How do they work?
Using them is believing:
1. Pinch off a bit of product.
2. Mix the product with water to create a paste that spreads easily onto your skin. People find the consistency that works best for them easily after the first couple uses.
We've said it once, (actually a few more times than that), and we'll say it again: we like it Naked at LUSH.
In fact, we'd do everything Naked if we could. But then again, there are ingredients that are so beneficial, and so beautiful but come in a liquid form that some of our products do require packaging.
When we do use packaging, we aim to use the least amount possible and have not only significantly cut down on the amount of cardboard and paper products that we use, but our black pots and bottles are made from 100% post-consumer plastic - no virgins allowed! We also encourage you to return your black pots and bottles at your local LUSH shop. Bring back 5 and we'll exchange them for a free Fresh Face Mask. You get clean, radiant skin and we'll make sure that your containers get recycled and up-cycled for you. Win-win for everyone and the environment.However, you can also reuse your black pots and containers at home or at the office too.
Here are some of our favorites:
Storing office supplies
With, or without the labels you can use our pots to store paperclips, thumbtacks, erasers, staples, love notes, or whatever supplies you like to keep at hand, but in an easy, stackable way to help you keep your desktop tidy. You could also glue magnets to the bottom and affix them to a magnetic board for even more organizational fun!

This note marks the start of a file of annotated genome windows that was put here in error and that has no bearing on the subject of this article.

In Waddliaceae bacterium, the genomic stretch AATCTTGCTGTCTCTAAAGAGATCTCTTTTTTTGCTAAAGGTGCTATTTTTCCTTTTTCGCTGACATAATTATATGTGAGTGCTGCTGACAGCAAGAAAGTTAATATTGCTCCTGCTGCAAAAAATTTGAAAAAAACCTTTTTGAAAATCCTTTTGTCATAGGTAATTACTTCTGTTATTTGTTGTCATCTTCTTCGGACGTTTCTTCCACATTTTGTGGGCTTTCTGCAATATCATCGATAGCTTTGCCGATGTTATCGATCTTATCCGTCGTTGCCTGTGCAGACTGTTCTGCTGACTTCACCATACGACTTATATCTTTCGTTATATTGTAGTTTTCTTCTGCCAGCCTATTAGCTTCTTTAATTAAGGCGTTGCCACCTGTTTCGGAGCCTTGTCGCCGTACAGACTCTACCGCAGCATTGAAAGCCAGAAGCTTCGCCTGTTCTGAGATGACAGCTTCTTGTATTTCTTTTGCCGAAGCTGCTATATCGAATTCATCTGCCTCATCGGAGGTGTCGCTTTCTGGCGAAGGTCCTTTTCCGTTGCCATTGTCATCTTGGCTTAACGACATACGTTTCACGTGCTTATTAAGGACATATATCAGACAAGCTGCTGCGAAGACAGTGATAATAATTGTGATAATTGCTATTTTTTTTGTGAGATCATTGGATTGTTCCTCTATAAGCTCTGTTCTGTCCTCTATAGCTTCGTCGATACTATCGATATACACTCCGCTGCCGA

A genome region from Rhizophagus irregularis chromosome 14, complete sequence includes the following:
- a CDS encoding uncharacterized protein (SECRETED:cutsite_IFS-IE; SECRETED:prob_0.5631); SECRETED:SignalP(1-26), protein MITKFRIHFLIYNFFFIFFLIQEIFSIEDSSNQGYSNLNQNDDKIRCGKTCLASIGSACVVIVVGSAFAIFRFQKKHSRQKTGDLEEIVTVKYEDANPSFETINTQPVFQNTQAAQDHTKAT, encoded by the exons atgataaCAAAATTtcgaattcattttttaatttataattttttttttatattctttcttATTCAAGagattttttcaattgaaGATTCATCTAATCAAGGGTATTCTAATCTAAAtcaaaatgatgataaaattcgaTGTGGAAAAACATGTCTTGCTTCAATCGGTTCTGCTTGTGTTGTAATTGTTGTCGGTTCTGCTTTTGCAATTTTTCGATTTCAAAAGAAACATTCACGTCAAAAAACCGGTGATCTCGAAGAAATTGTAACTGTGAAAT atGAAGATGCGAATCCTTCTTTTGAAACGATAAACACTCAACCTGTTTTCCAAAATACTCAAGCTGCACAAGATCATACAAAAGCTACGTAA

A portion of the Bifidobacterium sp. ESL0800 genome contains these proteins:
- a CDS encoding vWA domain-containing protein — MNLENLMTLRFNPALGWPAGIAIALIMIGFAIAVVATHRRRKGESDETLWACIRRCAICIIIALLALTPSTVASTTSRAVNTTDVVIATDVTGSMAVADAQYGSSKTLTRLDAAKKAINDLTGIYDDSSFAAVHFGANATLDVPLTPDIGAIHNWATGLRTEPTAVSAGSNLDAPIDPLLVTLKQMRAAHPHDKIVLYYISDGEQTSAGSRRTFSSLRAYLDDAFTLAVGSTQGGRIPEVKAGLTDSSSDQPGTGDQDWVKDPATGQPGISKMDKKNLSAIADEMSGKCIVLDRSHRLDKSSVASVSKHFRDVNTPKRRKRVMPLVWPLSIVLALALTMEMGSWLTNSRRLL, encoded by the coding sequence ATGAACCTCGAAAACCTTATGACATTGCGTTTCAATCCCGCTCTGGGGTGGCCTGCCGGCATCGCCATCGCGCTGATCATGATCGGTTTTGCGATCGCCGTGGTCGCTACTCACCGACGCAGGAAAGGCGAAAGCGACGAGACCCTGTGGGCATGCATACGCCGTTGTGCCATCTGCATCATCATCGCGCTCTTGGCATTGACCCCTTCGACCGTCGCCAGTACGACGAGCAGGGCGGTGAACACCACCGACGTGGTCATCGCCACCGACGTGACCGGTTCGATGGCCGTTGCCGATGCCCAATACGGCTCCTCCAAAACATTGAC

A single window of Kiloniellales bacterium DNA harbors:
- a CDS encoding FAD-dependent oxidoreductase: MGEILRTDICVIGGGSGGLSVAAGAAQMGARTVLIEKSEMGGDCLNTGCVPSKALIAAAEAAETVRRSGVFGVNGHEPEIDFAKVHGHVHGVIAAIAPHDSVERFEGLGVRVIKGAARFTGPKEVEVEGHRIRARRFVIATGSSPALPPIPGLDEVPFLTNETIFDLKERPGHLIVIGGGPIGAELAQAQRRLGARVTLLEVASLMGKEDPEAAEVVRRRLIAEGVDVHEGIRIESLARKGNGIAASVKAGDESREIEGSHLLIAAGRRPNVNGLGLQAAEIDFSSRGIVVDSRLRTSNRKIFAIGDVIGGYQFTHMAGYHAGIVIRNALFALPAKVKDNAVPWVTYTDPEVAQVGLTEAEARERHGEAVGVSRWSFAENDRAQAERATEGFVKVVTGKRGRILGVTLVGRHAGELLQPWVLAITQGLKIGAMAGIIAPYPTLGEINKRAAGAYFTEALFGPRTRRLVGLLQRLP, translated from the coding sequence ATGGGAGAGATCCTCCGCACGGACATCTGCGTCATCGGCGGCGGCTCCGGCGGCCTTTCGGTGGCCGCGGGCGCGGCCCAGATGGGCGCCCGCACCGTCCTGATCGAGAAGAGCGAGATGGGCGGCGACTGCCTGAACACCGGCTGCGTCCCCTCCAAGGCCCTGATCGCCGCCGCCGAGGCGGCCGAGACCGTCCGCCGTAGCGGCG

Get your garden started
Depending on what climate you live in, some herbs, veggies, and plants could use a helping hand to get started before the growing season...
On a cool March morning, myself and two LUSH colleagues met Adrian Nelson of the Fur Bearer Defenders at their modest office in Vancouver.
Fur Bearer Defenders has been a LUSH Charity Pot Partner for several years, fighting against the commercial fur trade and creating opportunities to coexist with urban wildlife. We've also built a personal relationship with the organization; hosting information sessions in local shops and volunteering our time to work on projects. The three of us had volunteered our day to help a family of beavers in Mission, a community about 40 miles (65 kilometers) east of our head office in Vancouver.
Why beavers? The beaver is considered a keystone species in North America, increasing the number of plant species by 1/3rd in dammed areas. They've proven to be beneficial to water quality and their ponds provide habitats for fish, waterfowl and other aquatic animals.
Our drive out to the Fraser Valley provided some time for us to get to know Adrian and his role with Fur Bearer Defenders. Adrian is their Director of Communications, and has taken a personal interest in the humane management of urban beaver populations. He travels across North America to conferences about non-lethal management of urban wildlife to build on his knowledge and provides training and assistance to communities and municipalities on alternatives to lethal trapping procedures.